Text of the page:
SAN DIEGO, January 23, 2013 (LifeSiteNews.com) – There is hope for women who have started a chemical abortion but then changed their minds and decided to keep their babies, according to a case study of six women.
The study, the first of its kind, was published in the December 2012 issue of the Journal of Pharmacotherapy.
RU-486, commonly known as the “abortion pill,” is actually a series of two drugs: a dose of between 200 to 600 mg of mifepristone, followed 48 hours later by 400 μg of oral misoprostol.
Doctors George Delgado and Mary Davenport reported that six U.S. doctors trained in NaProTECHNOLOGY protocols at the Pope Paul VI Institute gave progesterone as an antidote to mifepristone to seven patients seeking to halt abortions already in progress. Of the seven women, four carried healthy infants to term, two lost their babies, and one failed to follow up with the doctor, leaving the fate of her infant unknown.
“The 2-day gap between the ingestion of mifepristone and misoprostol in the typical abortion regimen potentially affords an opportunity to intervene and reverse the effects of the mifepristone,” wrote the study authors.
They concluded, “Health care professionals should be aware of the possible use of progesterone to reverse … the medical abortion process.”
Dr. Delgado, who participated in and co-authored the study, recounted his experience with one patient on a website promoting the life-saving treatment.
“Rhonda and Gary were both 18, in love, and in college,” wrote Delgado. “Like many in our society, they did not think that having sex prior to marriage carried any consequences or could hurt them in any way. Although they used contraception, they conceived a child. Suddenly, all the plans for college and a bright future were in disarray. They were confused and frightened and did not know where to turn.”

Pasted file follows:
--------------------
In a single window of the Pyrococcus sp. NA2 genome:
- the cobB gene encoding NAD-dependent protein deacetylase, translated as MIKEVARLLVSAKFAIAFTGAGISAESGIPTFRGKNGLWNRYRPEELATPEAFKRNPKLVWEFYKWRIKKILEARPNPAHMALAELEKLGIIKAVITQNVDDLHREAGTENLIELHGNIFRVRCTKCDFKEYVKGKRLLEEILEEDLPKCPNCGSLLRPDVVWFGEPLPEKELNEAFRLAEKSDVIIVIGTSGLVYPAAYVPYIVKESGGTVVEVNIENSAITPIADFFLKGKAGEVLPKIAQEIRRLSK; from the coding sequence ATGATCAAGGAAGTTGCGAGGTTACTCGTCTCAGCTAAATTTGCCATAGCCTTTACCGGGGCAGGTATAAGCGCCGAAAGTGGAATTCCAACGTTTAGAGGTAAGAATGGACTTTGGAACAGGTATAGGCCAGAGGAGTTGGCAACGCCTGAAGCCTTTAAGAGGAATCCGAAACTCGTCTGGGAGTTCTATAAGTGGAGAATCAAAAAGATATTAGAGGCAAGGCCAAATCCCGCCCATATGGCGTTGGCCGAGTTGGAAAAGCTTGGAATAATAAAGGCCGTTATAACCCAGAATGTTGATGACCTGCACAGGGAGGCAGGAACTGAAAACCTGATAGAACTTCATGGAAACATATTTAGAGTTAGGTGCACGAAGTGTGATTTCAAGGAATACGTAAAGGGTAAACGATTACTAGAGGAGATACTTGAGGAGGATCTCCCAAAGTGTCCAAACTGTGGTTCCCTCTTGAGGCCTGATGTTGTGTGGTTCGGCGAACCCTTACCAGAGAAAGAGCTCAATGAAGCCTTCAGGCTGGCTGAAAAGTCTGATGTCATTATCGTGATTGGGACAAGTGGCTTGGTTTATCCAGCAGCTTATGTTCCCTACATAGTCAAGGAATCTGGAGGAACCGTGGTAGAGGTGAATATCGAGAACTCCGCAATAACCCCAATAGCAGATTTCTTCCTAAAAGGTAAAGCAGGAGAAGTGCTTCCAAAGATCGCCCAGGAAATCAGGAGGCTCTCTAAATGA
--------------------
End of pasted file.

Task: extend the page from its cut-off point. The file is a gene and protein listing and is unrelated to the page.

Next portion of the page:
“Rhonda decided she should have an abortion as that seemed to be the best ‘solution’ to her ‘problem,” the doctor wrote. “Gary did not agree with her, but he felt he should not try to dissuade her.”
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When the couple told Rhonda’s mother, she begged them to choose life for their baby, but after several arguments, Rhonda prevailed and her mother agreed to help her get an abortion.
At less than seven weeks along, Rhonda chose to take mifepristone, or RU-486. After the first dose, her mother was filled with regret and sought the counsel of her priest, who offered to speak to Rhonda. At first, Rhonda wanted nothing to do with the priest, but later that day, she changed her mind and went to see him. As they spoke, she started having second thoughts about the abortion. The priest put her in touch with Dr. Delgado.
Soon after, Rhonda and her family met Dr. Delgado in his office. He performed an ultrasound to see if the baby was still alive.
“When Rhonda, her mother, and Gary saw the embryo in her uterus with a beating heart, they began to cry,” recounted Delgado. “These were tears of joy that the baby was still alive but also tears of remorse, for each of them, individually, regretted the decisions they had made.”
“They wanted to know what they could do to reverse the mifepristone,” wrote Delgado. “I explained to Rhonda the risks of the situation and offered her progesterone therapy since mifepristone functions as a progesterone antagonist. She agreed to proceed, hoping and praying for the best.”
The treatment worked. Delgado continued to see Rhonda throughout the first trimester of her pregnancy. He described the “transformation” he saw in the family as they “recommitted to their faith” and developed a “beautiful love, joy and peace” about the pregnancy.
By the end of the ﬁrst trimester, Delgado was able to refer Rhonda to an obstetrician. At the time of his report, she was nearing the midpoint of her pregnancy. Wrote Delgado, “[A]ll of her ultrasounds indicate that all is well with her baby and her. Rhonda feels blessed to have been given a second chance; a second chance she feels was by the grace of God.”